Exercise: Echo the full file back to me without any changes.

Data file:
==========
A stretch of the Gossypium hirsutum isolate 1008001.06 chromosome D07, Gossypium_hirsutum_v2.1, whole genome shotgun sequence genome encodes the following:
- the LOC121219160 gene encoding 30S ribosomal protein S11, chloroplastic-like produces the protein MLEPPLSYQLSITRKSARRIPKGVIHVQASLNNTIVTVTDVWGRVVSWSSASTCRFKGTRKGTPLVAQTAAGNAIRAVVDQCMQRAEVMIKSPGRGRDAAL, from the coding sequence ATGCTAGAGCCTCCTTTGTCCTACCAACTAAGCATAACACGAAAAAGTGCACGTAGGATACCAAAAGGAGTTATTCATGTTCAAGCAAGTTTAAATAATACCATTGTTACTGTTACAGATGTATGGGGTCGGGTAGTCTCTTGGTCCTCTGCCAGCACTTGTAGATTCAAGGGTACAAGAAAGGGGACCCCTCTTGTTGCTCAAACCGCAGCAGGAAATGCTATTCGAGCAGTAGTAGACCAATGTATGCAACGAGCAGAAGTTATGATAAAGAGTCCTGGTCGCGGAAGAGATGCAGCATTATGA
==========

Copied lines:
A stretch of the Gossypium hirsutum isolate 1008001.06 chromosome D07, Gossypium_hirsutum_v2.1, whole genome shotgun sequence genome encodes the following:
- the LOC121219160 gene encoding 30S ribosomal protein S11, chloroplastic-like produces the protein MLEPPLSYQLSITRKSARRIPKGVIHVQASLNNTIVTVTDVWGRVVSWSSASTCRFKGTRKGTPLVAQTAAGNAIRAVVDQCMQRAEVMIKSPGRGRDAAL, from the coding sequence ATGCTAGAGCCTCCTTTGTCCTACCAACTAAGCATAACACGAAAAAGTGCACGTAGGATACCAAAAGGAGTTATTCATGTTCAAGCAAGTTTAAATAATACCATTGTTACTGTTACAGATGTATGGGGTCGGGTAGTCTCTTGGTCCTCTGCCAGCACTTGTAGATTCAAGGGTACAAGAAAGGGGACCCCTCTTGTTGCTCAAACCGCAGCAGGAAATGCTATTCGAGCAGTAGTAGACCAATGTATGCAACGAGCAGAAGTTATGATAAAGAGTCCTGGTCGCGGAAGAGATGCAGCATTATGA